On Friday December 10, 2010 a tongue-in cheek letter from the New York copylaw firm of Lloyd J. Jassin was issued. Here is a partial transcript of the letter. “In a ceremony on Friday, which exuded warmth and openness, the the Jazz world and Jassins came together and reconciled a 95-year dispute over the derivation of the term Jazz.” If you would like to read the very witty transcript you can find it in my expanded column on the WholeNote web site.

The letter closes with this quotation from Martin Luther King: “Everyone has the blues. Everyone longs for meaning. Everybody needs to love and be loved.  Everybody needs to clap hands and be happy. Everybody longs for Faith. In music, especially that broad category called Jazz, there is a stepping stone towards all of these.”

A sad note. Last month we lost George Shearing and I miss his sense of humour almost as much as his music. One of my favourite examples was the following; “When people ask me how is it I was a musician, I facetiously say that I’m a firm believer in reincarnation and in a previous life I was Johann Sebastian Bach’s guide dog.”

Happy listening.

Jim Galloway is a saxophonist, band leader and former artistic director of Toronto Downtown Jazz. He can be contacted at

March sees performances of two rarities – both influenced by the Nationalist movement in music in the 19th century.  On March 9, 11, 12 and 13, Toronto Operetta Theatre presents a fully staged version of the zarzuela Luisa Fernanda (1932) by Federico Moreno Torroba (1891-1982) and on March 27 Opera in Concert presents a concert version of Antonín Dvořák’s comic opera The Devil and Kate (1899). Both works are regularly staged in their homelands – Spain and the Czech Republic, respectively – but are largely unknown outside of them. To discover more about the two works I spoke with Guillermo Silva-Marin, artistic director of both opera companies.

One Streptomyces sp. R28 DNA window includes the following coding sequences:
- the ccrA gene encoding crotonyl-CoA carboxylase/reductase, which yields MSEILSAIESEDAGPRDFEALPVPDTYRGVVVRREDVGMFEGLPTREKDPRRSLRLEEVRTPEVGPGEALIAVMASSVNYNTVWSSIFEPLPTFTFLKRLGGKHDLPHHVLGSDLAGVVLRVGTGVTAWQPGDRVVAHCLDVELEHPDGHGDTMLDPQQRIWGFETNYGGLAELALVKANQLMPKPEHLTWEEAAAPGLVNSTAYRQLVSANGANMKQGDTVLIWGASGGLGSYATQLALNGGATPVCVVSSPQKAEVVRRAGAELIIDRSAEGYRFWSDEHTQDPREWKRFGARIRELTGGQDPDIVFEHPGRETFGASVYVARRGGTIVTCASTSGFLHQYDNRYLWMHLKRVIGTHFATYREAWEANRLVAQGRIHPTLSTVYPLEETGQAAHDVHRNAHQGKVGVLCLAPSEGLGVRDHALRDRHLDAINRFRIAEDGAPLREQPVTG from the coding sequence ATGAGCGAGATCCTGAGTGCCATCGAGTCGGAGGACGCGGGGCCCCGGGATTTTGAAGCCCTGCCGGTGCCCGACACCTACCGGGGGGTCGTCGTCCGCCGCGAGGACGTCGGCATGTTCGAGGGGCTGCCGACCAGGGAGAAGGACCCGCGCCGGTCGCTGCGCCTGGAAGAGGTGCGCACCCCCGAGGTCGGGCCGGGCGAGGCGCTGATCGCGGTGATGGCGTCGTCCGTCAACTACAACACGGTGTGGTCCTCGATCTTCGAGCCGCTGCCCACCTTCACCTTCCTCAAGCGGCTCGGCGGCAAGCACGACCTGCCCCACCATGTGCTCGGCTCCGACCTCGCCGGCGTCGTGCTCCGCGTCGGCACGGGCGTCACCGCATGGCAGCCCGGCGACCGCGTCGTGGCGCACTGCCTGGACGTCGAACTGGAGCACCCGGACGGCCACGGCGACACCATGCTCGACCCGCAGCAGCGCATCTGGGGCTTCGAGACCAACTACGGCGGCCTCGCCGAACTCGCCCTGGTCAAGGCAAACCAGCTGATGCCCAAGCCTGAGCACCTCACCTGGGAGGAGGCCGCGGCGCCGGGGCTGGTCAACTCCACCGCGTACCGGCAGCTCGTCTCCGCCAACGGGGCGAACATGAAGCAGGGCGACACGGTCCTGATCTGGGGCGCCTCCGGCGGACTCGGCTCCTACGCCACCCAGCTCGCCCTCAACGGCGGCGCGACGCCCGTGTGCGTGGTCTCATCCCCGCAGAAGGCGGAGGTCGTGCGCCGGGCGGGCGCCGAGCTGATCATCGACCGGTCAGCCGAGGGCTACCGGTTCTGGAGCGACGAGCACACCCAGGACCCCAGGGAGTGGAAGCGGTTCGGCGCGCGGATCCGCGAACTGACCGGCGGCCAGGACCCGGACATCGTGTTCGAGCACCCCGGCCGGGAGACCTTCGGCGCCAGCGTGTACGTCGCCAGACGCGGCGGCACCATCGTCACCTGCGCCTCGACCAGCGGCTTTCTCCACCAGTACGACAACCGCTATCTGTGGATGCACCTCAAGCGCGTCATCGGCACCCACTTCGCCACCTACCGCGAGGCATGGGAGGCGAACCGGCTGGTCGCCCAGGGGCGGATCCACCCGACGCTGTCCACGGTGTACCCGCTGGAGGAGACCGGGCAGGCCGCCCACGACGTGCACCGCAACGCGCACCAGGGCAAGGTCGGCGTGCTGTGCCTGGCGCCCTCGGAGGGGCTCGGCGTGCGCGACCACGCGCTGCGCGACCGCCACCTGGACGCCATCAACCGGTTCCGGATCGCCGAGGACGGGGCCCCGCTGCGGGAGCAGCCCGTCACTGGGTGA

Luisa Fernanda is one of the most popular of all zarzuelas and will be the fourth zarzuela TOT has presented following Tomás Bretón’s La Verbena de la paloma in 1999, Gonzalo Roig’s Cecilia Valdés in 2003 and Francisco Asenjo Barbieri’s El Barberillo de Lavapiés in 2005. This makes TOT the only operetta company in the world, as far as can be determined, to include Spanish repertoire on a regular basis along with works from Europe and America. Ohio Light Opera, North America’s largest operetta festival, presented zarzuela once in 1999, but never since, and the Festival Internazionale dell’Operetta in Trieste has so far never included Spanish works.